Walnut Grove resident Wendy Ratel shows a cellphone picture she took of chicken waste spread out under a fence near her home.

Walnut Grove resident Wendy Ratel shows a cellphone picture she took of chicken waste spread out under a fence near her home.

Chicken waste mystery perplexes Walnut Grove resident

Wendy Ratel is concerned after finding raw chicken and bones laid out under a fence in Walnut Grove.

Why someone is repeatedly spreading raw chicken bones and waste under a fence near her home is a mystery to Wendy Ratel.

And Ratel, who has lived in Walnut Grove since 1997, is concerned.

It’s not only littering, it’s potentially dangerous, she believes.

“This has happened twice this week,” Ratel told the Times Tuesday. “We don’t know if it is tainted, however it is in a public place where animals and even children can get at it.”

She initially came across the chicken waste – laid down meticulously under the same fence at 95 Avenue and 209A Street – in August.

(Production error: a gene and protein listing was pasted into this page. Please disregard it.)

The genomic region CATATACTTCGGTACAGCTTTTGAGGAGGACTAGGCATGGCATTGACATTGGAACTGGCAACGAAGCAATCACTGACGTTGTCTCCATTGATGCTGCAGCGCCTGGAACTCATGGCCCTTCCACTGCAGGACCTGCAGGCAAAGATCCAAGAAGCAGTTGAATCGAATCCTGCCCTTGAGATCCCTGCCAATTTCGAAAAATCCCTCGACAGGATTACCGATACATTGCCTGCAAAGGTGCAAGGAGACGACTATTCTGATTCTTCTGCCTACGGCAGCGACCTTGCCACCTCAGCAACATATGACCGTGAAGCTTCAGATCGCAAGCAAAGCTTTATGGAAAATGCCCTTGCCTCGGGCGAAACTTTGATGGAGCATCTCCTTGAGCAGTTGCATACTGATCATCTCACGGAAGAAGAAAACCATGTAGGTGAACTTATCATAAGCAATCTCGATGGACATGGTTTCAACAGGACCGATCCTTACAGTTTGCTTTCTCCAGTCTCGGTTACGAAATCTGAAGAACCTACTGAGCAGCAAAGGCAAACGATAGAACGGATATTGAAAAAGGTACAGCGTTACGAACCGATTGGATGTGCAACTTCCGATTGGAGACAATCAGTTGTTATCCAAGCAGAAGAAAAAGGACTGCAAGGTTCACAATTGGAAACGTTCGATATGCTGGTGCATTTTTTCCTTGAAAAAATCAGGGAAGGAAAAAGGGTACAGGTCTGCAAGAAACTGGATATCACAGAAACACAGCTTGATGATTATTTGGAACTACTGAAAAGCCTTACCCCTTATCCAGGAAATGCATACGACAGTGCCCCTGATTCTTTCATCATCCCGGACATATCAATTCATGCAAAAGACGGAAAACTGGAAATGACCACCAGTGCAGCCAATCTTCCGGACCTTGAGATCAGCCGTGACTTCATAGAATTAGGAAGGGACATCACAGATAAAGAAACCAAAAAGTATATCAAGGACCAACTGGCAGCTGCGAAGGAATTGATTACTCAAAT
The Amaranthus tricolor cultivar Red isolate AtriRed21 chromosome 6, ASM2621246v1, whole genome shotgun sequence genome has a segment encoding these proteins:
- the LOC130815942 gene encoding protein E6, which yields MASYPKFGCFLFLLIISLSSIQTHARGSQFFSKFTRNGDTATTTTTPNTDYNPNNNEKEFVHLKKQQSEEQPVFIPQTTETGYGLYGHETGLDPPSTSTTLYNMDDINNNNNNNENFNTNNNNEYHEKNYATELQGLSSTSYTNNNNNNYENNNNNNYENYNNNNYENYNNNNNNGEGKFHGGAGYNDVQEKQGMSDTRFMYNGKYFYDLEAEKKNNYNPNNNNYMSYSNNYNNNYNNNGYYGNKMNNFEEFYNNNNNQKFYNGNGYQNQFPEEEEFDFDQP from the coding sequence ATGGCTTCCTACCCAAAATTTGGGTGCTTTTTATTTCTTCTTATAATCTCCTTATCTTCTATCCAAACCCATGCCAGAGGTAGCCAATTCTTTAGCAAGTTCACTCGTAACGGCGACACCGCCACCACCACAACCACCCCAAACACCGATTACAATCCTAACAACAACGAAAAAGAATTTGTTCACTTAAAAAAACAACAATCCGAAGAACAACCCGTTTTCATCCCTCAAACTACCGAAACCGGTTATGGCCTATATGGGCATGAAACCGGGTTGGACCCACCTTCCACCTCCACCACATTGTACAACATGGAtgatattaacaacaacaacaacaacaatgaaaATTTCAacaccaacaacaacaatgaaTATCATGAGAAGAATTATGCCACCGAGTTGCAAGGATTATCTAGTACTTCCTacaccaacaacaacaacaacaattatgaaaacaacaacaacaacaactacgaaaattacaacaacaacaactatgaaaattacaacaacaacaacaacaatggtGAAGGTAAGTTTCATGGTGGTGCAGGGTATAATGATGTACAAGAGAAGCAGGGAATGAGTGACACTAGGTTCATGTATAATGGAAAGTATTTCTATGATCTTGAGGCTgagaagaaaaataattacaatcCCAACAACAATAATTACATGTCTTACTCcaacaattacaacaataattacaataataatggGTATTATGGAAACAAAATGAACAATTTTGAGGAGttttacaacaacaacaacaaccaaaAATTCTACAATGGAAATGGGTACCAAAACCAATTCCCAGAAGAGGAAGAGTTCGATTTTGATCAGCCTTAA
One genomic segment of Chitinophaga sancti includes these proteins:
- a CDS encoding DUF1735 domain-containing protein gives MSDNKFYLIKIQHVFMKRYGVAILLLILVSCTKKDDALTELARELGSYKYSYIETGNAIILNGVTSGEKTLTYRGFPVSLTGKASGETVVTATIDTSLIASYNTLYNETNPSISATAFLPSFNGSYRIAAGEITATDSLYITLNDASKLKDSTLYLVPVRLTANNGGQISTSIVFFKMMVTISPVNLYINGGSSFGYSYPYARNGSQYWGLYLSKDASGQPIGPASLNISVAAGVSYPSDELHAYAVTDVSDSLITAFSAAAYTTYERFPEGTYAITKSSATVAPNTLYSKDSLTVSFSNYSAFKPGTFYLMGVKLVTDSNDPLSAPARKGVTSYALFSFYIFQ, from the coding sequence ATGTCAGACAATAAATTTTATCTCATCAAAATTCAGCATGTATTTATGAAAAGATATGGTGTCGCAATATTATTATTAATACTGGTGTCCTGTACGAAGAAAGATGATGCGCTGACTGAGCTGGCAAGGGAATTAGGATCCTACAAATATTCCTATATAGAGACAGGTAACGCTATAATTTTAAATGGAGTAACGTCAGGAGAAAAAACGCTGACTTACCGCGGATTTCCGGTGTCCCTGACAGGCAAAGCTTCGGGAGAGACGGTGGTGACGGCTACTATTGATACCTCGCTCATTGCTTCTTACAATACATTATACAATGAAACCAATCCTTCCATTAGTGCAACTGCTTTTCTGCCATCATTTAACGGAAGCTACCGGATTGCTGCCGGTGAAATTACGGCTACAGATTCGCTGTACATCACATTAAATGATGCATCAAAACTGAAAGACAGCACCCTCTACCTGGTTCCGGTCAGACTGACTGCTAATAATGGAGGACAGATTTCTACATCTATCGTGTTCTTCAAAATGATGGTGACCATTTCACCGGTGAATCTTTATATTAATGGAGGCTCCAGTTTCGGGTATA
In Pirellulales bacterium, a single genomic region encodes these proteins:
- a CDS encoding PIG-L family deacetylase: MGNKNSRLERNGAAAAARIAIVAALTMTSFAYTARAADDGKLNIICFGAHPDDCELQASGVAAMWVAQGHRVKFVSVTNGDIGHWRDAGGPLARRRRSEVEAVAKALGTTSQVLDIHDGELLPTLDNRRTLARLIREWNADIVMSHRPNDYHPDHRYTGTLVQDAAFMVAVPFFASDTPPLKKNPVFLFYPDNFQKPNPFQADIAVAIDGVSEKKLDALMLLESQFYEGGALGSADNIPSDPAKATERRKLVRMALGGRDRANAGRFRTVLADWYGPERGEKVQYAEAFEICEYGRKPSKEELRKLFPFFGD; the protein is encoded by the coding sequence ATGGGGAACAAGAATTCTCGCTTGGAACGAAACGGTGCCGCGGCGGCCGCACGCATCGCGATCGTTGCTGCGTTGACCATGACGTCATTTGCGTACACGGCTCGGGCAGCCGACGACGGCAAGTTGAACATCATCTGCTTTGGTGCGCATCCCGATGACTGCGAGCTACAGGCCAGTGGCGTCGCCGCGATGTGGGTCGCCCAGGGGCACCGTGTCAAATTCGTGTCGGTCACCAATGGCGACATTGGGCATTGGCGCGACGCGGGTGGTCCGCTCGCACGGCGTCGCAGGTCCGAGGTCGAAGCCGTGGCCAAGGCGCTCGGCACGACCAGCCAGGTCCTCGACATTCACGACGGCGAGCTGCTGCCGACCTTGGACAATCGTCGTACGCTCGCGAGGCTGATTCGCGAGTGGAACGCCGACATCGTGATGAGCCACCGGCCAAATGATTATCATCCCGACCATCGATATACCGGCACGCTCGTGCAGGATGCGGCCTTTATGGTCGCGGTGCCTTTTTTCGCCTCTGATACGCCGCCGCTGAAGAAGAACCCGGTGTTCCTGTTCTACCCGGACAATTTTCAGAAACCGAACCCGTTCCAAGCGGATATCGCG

“It’s always in the same spot,” Ratel said.

“It’s raw chicken, and bones, and sometimes it has bread, and sometimes it has noodles, so it looks like someone has taken it out of their composting bin or their garbage and it’s obviously set. It’s not thrown.”

Ratel said she and her husband cleaned up the mess because they don’t know if it was “laced” with something potentially dangerous or fatal.

“Our dog, she’s out in the yard, and she’ll make a bee-line for it,” Ratel said.

“She smells it. Is it coyote throw fare? We know there are coyotes [that] go up and down that path. Whether they’re trying to kill the coyotes… I don’t know what they’re doing.”

Ratel has spoken to police, who told her they have “other issues way more important,” and she has talked to the Langley Animal Protection Society (LAPS) who informed her that it wasn’t their jurisdiction.

She added, “I talked to animal control and they told me if I could tell them who it is, they’ll go talk to them. But we don’t know. So I just don’t know what to do, at this point.”

Another concern is that the waste could attract wildlife to the area.

“Raw chicken isn’t going to harm a coyote,” Ratel said. “They’re just going to come and enjoy the snack. If it’s laced, on the other hand, there’s raccoons, there’s owls… and there’s kids, too. I hope a child wouldn’t come up and touch it.”

She wants to “get the word out just to be cautious.”